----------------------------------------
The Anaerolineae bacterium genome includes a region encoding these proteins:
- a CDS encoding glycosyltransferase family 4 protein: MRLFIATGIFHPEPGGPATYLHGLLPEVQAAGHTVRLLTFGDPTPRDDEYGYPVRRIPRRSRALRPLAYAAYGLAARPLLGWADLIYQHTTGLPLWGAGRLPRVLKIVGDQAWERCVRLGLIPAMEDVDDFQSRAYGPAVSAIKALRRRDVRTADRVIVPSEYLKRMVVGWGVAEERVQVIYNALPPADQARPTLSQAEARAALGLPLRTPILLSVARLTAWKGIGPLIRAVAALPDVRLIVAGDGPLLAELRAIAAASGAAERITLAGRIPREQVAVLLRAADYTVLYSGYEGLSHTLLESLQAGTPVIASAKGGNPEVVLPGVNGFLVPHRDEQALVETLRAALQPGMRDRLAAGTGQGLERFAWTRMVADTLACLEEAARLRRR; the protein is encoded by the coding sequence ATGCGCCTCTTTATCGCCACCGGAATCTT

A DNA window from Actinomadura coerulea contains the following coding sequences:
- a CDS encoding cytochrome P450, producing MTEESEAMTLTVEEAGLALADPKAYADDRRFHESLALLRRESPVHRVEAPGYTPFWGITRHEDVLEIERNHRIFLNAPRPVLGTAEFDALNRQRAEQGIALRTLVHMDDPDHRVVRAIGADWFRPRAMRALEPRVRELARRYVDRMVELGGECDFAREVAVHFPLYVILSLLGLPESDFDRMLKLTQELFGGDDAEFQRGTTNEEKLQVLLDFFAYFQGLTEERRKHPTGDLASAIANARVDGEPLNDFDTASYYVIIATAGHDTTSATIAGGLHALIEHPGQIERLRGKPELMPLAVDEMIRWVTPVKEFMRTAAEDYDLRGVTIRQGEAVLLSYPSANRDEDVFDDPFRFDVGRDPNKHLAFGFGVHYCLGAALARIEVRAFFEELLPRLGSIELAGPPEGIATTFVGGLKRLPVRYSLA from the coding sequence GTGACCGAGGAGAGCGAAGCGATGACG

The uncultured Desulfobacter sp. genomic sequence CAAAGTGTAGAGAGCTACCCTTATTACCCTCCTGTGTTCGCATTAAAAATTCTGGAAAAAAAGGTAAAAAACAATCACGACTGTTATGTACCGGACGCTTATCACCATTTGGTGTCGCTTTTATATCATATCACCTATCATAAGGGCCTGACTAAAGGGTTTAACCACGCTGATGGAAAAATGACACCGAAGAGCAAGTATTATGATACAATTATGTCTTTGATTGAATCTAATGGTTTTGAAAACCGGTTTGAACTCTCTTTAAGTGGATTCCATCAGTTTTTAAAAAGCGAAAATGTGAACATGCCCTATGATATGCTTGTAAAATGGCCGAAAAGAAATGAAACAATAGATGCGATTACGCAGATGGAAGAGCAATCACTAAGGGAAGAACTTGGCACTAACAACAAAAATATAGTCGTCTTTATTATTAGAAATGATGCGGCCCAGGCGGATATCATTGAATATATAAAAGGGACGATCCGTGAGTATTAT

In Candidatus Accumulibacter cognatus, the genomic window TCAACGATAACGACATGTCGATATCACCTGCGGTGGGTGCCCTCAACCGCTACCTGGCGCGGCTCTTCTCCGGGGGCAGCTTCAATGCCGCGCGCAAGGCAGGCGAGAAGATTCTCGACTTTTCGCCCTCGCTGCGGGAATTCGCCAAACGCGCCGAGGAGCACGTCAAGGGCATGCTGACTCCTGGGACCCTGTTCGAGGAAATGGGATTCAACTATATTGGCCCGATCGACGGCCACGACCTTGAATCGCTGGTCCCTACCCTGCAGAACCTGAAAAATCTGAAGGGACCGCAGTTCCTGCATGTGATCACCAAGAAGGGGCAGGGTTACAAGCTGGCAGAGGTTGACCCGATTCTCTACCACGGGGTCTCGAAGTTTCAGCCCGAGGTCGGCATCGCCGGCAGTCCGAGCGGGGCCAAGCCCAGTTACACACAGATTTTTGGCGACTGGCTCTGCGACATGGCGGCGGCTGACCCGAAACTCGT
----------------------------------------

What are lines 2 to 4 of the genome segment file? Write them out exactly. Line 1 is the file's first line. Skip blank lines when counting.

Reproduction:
- a CDS encoding glycosyltransferase family 4 protein: MRLFIATGIFHPEPGGPATYLHGLLPEVQAAGHTVRLLTFGDPTPRDDEYGYPVRRIPRRSRALRPLAYAAYGLAARPLLGWADLIYQHTTGLPLWGAGRLPRVLKIVGDQAWERCVRLGLIPAMEDVDDFQSRAYGPAVSAIKALRRRDVRTADRVIVPSEYLKRMVVGWGVAEERVQVIYNALPPADQARPTLSQAEARAALGLPLRTPILLSVARLTAWKGIGPLIRAVAALPDVRLIVAGDGPLLAELRAIAAASGAAERITLAGRIPREQVAVLLRAADYTVLYSGYEGLSHTLLESLQAGTPVIASAKGGNPEVVLPGVNGFLVPHRDEQALVETLRAALQPGMRDRLAAGTGQGLERFAWTRMVADTLACLEEAARLRRR; the protein is encoded by the coding sequence ATGCGCCTCTTTATCGCCACCGGAATCTT

A DNA window from Actinomadura coerulea contains the following coding sequences:
- a CDS encoding cytochrome P450, producing MTEESEAMTLTVEEAGLALADPKAYADDRRFHESLALLRRESPVHRVEAPGYTPFWGITRHEDVLEIERNHRIFLNAPRPVLGTAEFDALNRQRAEQGIALRTLVHMDDPDHRVVRAIGADWFRPRAMRALEPRVRELARRYVDRMVELGGECDFAREVAVHFPLYVILSLLGLPESDFDRMLKLTQELFGGDDAEFQRGTTNEEKLQVLLDFFAYFQGLTEERRKHPTGDLASAIANARVDGEPLNDFDTASYYVIIATAGHDTTSATIAGGLHALIEHPGQIERLRGKPELMPLAVDEMIRWVTPVKEFMRTAAEDYDLRGVTIRQGEAVLLSYPSANRDEDVFDDPFRFDVGRDPNKHLAFGFGVHYCLGAALARIEVRAFFEELLPRLGSIELAGPPEGIATTFVGGLKRLPVRYSLA from the coding sequence GTGACCGAGGAGAGCGAAGCGATGACG